OP05 Outcome of induction therapy with vedolizumab in children: Results from the prospective, multi-centre VEDOKIDS study

Shavit, Z.(1);Stein, R.(2);Aloi, M.(3);Ledder, O.(4);Focht, G.(4);Urlep, D.(5);Hyams, J.(6);Broide, E.(7);Vais, B.(8);Levine, J.(9);Shouval , D.(10);Matar, M.(10);Assa, A.(10);Rosh, J.(11);Hussey, S.(12);Markowitz, J.(13);Yerushalmy-Feler, A.(14);Miele, E.(15);Shaoul, R.(16);Russell, R.K.(17);Turner, D.(4);

(1)Shaare Zedek Medical Center, The Pediatric Gastroenterology and Nutrition Institute, Jerusalem, Israel;(2)Children’s Hospital of Philadelphia, Center for Pediatric Inflammatory Bowel Disease, Philadelphia, United States;(3)Sapienza University of Rome- Umberto I Hospital, Pediatric Gastroenterology and Liver Unit, Rome, Italy;(4)Shaare Zedek Medical Center- Jerusalem, The Juliet Keidan Institute of Paediatric Gastroenterology and Nutrition, Jerusalem, Israel;(5)University Children’s Hospital- Ljubljana, Pediatric Gastroenterology, Ljubljana, Slovenia;(6)Connecticut Children's Medical Center, Center for Digestive Diseases, Connecticut, United States;(7)Shamir Medical Center, Paediatric Gastroenterology and Nutrition, Beer Yaakov, Israel;(8)Sheba Medical Center, Pediatric Gastroenterology, Ramat Gan, Israel;(9)NYU Langone Health, Pediatric Gastroenterology, New York, United States;(10)Schneider Children’s Medical Center, The Institute of Gastroenterology- Nutrition and Liver Diseases, Petah Tikva, Israel;(11)Goryeb Children's Hospital/Atlantic Health, Pediatric Gastroenterology, New Jersey, United States;(12)Children’s Health Ireland- Crumlin, Pediatric Gastroenterology, Dublin, Ireland;(13)The Feinstein Institute for Medical Research, Pediatric Gastroenterology, Northwell, United States;(14)Tel Aviv Sourasky Medical Center, Pediatric Gastroenterology- Liver and Nutrition, Tel Aviv, Israel;(15)University of Naples Frederico II, Pediatric Gastroenterology, Naples, Italy;(16)Rambam Medical Center, Pediatric Gastroenterology Unit, Haifa, Israel;(17)The Royal Hospital for Children & Young People, Pediatric Gastroenterology and Nutrition, Edinburgh, United Kingdom;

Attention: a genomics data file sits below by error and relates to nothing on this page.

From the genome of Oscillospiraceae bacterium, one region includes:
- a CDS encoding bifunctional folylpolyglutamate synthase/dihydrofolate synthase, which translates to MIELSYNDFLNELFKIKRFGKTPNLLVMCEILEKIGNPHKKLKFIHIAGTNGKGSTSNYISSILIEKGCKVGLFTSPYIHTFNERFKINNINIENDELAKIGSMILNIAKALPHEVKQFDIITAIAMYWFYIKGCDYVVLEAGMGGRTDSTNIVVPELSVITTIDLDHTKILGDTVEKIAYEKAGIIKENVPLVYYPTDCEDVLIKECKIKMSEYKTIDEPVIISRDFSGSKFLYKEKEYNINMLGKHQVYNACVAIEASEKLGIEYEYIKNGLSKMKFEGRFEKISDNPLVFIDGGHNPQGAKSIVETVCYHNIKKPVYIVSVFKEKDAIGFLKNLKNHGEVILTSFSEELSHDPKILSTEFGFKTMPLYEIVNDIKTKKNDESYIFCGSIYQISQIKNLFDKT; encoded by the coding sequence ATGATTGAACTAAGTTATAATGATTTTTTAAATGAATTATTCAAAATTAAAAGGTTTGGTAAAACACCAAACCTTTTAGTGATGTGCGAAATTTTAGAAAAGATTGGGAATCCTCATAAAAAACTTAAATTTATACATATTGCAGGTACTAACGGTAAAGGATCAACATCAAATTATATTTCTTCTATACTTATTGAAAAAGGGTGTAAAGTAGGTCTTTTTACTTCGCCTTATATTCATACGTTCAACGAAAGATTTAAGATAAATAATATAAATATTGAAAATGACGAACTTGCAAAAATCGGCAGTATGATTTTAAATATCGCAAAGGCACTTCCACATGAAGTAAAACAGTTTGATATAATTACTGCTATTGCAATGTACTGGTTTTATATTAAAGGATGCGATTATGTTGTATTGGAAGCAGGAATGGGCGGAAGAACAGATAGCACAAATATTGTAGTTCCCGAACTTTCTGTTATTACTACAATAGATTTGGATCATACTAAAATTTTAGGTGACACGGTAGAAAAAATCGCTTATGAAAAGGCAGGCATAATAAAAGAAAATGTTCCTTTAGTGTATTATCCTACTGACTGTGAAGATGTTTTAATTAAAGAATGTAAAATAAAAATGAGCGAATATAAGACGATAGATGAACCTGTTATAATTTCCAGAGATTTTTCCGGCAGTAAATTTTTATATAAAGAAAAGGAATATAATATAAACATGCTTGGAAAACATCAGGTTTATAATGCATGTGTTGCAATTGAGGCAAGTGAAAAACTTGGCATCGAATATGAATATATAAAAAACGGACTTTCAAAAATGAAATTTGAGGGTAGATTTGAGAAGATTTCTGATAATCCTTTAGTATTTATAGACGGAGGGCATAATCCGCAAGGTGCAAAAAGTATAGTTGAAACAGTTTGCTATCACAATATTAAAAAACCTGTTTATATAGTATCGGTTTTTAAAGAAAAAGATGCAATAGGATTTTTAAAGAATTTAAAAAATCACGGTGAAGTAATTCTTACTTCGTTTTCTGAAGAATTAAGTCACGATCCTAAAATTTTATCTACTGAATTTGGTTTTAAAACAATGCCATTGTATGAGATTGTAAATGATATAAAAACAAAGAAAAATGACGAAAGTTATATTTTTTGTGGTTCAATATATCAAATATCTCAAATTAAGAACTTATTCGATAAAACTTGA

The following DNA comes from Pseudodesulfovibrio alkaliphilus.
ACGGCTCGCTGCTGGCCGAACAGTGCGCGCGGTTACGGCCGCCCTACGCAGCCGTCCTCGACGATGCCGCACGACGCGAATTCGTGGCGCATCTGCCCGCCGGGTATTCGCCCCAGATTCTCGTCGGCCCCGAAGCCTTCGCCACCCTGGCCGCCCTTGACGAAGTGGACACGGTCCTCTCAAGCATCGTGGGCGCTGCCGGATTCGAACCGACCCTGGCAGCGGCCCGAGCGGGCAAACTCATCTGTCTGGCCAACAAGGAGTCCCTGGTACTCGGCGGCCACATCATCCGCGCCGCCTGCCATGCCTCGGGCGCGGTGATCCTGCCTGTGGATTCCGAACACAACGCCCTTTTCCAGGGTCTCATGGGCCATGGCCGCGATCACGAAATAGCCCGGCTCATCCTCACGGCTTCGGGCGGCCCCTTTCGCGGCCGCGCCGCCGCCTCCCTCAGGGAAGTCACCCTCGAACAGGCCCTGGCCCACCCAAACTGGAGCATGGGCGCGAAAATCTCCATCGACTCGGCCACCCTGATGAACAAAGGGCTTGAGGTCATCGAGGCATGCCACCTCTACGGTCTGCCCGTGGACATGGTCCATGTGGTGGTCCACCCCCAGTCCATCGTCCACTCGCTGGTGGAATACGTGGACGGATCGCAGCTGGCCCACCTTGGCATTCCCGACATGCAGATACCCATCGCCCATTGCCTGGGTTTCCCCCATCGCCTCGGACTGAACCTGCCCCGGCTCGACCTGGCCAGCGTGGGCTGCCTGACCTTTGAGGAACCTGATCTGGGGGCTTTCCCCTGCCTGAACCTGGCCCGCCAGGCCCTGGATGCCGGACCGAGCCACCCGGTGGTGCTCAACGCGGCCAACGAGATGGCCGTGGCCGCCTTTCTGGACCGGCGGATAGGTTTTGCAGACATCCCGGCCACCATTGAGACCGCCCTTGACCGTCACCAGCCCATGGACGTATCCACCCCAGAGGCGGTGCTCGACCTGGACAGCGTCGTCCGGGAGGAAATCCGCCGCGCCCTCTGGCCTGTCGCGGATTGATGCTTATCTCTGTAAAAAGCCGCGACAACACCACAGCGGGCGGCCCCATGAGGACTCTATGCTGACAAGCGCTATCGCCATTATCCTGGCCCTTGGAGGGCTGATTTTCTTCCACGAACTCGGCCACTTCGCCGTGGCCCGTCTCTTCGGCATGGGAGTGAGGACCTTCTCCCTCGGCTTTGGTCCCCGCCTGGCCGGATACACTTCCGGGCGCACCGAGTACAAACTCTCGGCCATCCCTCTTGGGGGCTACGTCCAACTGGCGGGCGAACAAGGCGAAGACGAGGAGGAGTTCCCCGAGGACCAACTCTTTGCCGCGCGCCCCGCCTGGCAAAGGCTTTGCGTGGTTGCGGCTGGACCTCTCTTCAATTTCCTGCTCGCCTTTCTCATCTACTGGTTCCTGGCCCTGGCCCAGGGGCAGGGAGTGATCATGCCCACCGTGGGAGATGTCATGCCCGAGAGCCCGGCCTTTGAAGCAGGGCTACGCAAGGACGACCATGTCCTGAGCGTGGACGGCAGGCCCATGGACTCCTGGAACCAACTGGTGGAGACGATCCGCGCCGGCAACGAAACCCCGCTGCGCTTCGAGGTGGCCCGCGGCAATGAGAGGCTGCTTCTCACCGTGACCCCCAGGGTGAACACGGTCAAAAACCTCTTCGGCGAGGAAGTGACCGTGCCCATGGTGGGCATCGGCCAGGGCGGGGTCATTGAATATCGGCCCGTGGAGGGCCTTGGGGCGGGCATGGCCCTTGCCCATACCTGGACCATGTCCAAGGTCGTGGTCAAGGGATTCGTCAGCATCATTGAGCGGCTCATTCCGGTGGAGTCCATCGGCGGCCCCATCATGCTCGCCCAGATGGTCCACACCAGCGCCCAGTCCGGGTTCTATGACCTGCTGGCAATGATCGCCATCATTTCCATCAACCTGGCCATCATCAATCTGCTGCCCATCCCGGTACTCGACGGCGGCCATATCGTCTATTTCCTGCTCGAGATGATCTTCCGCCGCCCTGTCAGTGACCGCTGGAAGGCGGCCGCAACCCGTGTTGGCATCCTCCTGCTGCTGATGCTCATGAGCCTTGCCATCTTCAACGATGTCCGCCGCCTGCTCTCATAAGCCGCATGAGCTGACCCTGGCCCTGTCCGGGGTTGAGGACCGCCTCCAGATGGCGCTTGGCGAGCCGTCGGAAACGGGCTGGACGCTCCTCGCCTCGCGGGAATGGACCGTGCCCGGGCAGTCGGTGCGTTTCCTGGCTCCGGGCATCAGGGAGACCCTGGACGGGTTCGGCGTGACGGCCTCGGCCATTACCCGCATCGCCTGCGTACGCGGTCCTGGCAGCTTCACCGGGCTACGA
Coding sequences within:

Limited data are available on the use of Vedolizumab (VDZ) in paediatric Crohn’s Disease (CD) and Ulcerative Colitis (UC). We evaluated the effectiveness and safety of VDZ to induce remission at week 14 in the prospective, multicenter VEDOKIDS study.


We enrolled children (age 0-18 years) with CD or UC commenced on VDZ with a standardized dosing of 177mg/BSA up to 300mg at 0, 2, 6 and q8 weeks thereafter. Non-responders had their dose escalated to q4wks at the discretion of the local physician. Explicit demographic, clinical and safety data were prospectively recorded via REDcap. Clinical remission was defined as steroid- and EEN-free remission (i.e. wPCDAI<12.5 or PUCAI<10) without the need for new medications. Complete remission was defined as clinical remission with normal CRP and ESR. Predictors of response were explored by Logistic regression.


128 children were enrolled, 60 (47%) with CD, and 68 (53%) with UC (58 (45%) males, mean age 13.8±3.6, 93 (73%) failed previous anti-TNF, median disease duration 2.3 years (IQR 0.9-4.7)). Using the ITT principle, clinical and complete remission rates for CD at week 14 were 30% and 20%, respectively, and for UC 50% and 38%, respectively (Fig 1). Clinical remission rates of those receiving VDZ as first line biologics versus second line were 57% and 34%, respectively (p=0.019; Fig 2); the corresponding complete remission rates were 49% and 23% (p=0.004).
In the UC group, disease activity at baseline measured by the PUCAI predicted clinical remission at week 14 (OR=0.95, 95%CI 0.93-0.98; median baseline PUCAI 15 (IQR 0-30) in those achieving remission and 45 (20-55) in those who did not; p=0.002). ESR (OR=0.94, 95%CI 0.89-0.98; p=0.009) and a trend towards extensive disease (L3 vs. L1 and L2; OR 0.14, 95%CI 0.18-1.036, p=0.054) predicted clinical remission in CD.

During the 14 weeks, 113 adverse events (AE) were recorded in 58 children: 28 AEs were possibly related to VDZ, all of which were mild-moderate and only 3 (11%) led to discontinuation of VDZ (leukocytoclastic vasculitis, myalgia and dyspnea). There were 18 serious AEs, only one was graded as possibly related to VDZ (headache). There were 18 non-serious cases (19%) of upper respiratory infections (pharyngitis, tonsilitis, parotitis, and otitis media) and one Campylobacter jejuni which was graded as serious.


In this prospective multicenter study, VDZ was safe and effective for inducing remission in a refractory cohort of paediatric IBD, more so in UC. Disease severity and extent at baseline may predict clinical response.